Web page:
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Adnace Global Trading tips about mobile user experience. Amine AGT is a senior graphic designer in Advance global trading having experience of more than 10 years in Graphic designing.

Adnace Global Trading tips about mobile user experience. Amine AGT is a senior graphic designer in Advance global trading having experience of more than 10 years in Graphic designing.

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  • Hello - My name is Rachel Hinman and I am an experience design director at Adaptive Path. I’m truly thrilled to be here at Web Directions North and have the opportunity to share these ideas with you with you because this content is very personal to me - it reflects the journey that I have taken over the past four years of my professional life. During that time, I’ve been focused on mobile user experience… Before I joined Adaptive Path, I worked at Yahoo in their mobile group working in the mobile internet space… but more importantly… before I even got involved with mobile…
  • I used to be a web designer, too. When I started working at Yahoo in their mobile group I really had little to no experience with the mobile industry.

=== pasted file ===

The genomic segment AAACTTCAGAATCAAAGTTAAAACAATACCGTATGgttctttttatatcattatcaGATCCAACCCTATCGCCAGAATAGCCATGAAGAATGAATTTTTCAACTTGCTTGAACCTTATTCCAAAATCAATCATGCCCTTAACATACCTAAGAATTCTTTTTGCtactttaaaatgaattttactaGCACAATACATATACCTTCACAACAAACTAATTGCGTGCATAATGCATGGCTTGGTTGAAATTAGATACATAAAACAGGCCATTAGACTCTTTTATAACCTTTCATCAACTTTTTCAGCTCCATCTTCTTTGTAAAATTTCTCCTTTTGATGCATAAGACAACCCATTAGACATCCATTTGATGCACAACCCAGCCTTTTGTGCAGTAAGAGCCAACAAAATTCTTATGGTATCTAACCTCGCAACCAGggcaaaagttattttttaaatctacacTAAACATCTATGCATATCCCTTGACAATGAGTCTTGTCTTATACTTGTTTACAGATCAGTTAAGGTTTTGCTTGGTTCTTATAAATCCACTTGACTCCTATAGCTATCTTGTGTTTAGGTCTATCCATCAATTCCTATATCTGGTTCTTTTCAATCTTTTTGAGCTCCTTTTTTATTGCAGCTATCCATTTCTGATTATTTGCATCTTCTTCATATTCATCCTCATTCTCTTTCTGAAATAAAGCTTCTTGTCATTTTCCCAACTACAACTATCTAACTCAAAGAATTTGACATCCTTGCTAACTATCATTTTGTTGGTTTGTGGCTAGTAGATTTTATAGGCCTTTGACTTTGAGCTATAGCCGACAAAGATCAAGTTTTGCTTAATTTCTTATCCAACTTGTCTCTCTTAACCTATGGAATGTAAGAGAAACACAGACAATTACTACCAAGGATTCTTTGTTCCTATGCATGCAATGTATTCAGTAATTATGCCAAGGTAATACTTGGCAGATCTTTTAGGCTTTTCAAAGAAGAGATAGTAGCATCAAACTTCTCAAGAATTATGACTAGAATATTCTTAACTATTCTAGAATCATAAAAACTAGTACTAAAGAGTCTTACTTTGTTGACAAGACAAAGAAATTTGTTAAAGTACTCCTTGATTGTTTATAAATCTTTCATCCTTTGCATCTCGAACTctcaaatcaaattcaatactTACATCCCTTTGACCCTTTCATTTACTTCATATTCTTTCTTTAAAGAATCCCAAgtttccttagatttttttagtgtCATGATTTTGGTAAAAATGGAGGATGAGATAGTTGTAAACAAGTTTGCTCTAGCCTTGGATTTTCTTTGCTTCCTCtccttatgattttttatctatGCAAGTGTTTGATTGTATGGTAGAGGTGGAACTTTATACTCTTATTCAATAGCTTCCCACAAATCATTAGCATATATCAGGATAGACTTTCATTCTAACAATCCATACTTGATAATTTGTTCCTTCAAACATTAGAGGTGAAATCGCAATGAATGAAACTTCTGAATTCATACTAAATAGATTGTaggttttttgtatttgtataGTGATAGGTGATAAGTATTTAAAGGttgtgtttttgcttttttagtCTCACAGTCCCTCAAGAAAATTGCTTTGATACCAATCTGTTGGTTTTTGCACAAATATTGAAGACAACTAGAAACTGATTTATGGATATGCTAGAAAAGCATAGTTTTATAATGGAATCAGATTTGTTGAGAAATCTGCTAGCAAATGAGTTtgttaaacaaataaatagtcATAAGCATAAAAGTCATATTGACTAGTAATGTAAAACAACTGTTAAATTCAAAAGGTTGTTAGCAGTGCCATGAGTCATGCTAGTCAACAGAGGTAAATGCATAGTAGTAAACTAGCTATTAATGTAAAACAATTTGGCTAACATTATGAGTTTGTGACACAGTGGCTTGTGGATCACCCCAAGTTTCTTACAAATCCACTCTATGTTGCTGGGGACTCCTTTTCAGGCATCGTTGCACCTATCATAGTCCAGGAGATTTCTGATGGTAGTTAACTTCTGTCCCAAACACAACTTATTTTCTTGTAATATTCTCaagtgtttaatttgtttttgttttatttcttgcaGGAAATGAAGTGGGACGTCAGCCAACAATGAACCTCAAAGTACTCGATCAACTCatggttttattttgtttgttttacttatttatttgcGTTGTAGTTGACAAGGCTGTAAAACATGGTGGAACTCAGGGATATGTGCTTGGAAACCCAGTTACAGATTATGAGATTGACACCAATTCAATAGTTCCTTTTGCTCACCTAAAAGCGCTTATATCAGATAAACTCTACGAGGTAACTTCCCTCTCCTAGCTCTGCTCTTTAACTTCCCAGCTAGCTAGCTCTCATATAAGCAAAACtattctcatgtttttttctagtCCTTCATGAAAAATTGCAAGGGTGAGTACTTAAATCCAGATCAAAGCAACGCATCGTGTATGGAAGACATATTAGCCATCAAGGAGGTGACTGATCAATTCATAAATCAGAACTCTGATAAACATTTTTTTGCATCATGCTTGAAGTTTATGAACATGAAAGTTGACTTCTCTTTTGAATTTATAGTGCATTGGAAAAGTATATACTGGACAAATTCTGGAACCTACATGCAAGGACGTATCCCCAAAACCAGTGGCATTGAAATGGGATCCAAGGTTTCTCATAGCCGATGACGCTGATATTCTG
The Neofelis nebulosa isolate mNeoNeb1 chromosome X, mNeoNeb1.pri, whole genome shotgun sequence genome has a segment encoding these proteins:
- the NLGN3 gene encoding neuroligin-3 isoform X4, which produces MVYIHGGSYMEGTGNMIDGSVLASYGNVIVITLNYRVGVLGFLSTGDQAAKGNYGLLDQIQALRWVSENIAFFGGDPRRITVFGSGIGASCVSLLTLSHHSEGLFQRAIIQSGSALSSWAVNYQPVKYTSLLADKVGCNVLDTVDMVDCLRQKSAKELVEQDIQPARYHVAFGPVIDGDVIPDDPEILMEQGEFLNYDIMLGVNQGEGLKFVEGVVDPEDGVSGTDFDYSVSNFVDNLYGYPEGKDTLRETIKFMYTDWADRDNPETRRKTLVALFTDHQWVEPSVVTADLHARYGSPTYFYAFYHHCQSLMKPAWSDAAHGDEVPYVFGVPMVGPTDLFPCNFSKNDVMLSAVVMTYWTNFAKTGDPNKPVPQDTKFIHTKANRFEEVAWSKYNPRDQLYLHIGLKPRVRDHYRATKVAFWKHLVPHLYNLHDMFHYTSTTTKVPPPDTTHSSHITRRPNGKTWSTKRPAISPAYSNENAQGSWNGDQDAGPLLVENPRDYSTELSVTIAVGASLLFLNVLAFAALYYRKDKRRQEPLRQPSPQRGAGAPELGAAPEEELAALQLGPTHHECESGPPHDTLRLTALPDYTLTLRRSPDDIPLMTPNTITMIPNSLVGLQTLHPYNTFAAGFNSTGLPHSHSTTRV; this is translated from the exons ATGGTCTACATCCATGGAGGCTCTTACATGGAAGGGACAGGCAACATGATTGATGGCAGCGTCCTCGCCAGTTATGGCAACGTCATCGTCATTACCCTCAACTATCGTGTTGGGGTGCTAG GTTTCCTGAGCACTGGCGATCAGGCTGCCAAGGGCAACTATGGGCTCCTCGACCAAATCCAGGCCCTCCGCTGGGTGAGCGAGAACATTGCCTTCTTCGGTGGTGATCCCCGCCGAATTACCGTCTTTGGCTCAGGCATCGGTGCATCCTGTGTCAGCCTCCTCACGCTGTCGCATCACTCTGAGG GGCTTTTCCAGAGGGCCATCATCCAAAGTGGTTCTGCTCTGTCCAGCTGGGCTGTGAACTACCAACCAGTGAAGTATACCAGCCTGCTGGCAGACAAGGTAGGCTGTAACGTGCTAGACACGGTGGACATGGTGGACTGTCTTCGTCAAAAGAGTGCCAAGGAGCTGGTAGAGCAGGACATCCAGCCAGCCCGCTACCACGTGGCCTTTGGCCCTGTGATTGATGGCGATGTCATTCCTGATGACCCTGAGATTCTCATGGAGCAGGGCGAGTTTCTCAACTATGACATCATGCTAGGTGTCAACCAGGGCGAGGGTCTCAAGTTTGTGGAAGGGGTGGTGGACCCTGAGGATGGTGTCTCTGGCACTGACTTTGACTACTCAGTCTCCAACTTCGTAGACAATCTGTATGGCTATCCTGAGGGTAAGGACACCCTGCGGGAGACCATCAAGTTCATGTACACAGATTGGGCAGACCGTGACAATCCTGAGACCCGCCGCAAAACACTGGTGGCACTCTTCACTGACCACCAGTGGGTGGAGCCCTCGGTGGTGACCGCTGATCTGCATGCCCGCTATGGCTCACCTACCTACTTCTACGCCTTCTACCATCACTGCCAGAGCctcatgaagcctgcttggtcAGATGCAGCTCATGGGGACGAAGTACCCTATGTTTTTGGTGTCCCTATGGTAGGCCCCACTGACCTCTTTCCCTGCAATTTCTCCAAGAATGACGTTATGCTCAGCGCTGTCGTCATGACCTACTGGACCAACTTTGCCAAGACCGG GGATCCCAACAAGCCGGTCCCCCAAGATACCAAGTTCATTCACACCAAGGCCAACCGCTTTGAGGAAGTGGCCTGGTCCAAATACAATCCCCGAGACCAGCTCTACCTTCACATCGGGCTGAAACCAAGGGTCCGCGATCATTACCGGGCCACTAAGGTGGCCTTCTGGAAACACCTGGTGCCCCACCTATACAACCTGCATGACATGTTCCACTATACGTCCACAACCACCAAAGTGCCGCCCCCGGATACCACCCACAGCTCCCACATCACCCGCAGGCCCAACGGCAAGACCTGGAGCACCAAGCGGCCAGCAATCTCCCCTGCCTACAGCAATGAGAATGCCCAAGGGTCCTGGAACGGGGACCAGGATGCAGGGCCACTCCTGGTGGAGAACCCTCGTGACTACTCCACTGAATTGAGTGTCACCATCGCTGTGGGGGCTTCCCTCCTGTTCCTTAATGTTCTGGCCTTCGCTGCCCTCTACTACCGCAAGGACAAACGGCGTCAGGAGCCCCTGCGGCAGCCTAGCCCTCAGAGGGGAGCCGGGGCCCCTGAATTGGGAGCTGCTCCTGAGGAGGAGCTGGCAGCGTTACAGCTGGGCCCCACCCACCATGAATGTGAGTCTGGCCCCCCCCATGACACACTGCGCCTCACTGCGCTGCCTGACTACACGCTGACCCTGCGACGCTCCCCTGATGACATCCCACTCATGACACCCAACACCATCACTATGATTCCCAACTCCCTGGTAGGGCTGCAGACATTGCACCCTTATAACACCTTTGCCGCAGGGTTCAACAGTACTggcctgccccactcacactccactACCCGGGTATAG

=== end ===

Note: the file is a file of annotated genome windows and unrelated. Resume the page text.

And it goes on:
And I distinctly remember how that perception of my lack of experience made me feel. I got very hung up on the things I didn’t know.
    What I quickly realized was that there were actually a lot of skills that I learned as an interaction designer and researcher in the web world that served me well as a mobile designer.
    And it wasn’t until I was able to recognize those skills and learn to embrace the things that I didn’t know that able to move forward with confidence.
    And that is really the point of this talk -
  • Because I imagine that you guys are faced with these kinds of questions everyday…
  • But this question is not like the others… it’s a question that may scare you or stop you in your tracks… and it may leave you wondering …
  • today, good mobile designers are a scarcity.
    And there are a lot of very broken mobile experiences out there that need the skills of good designers.
    And there is no reason that any of you should let this question hold you back from getting involved in mobile.
    My hope that at the end of this talk, you are able answer this question.
    I hope that you’ll be able to recognize and have confidence in the design skills you have that make you well suited to design mobile experiences, and that you have some scaffolding, some insights, and some tools into how to begin design mobile experiences…
  • So here’s the plan for today: I’m going to share with you
    What I think are the Key similarities and differences between designing for mobile and designing for the web (that has to date been a predominantly PC experience)
    The three key things I believe make a good mobile user experience
  • And that is really what the next 35 minutes is about…
    I’m going to share with you
    What I think are the Key similarities and differences between designing for mobile and designing for the web (that has to date been a predominantly PC experience)
    The three key things I believe make a good mobile user experience
  • And that is really what the next 35 minutes is about…
    I’m going to share with you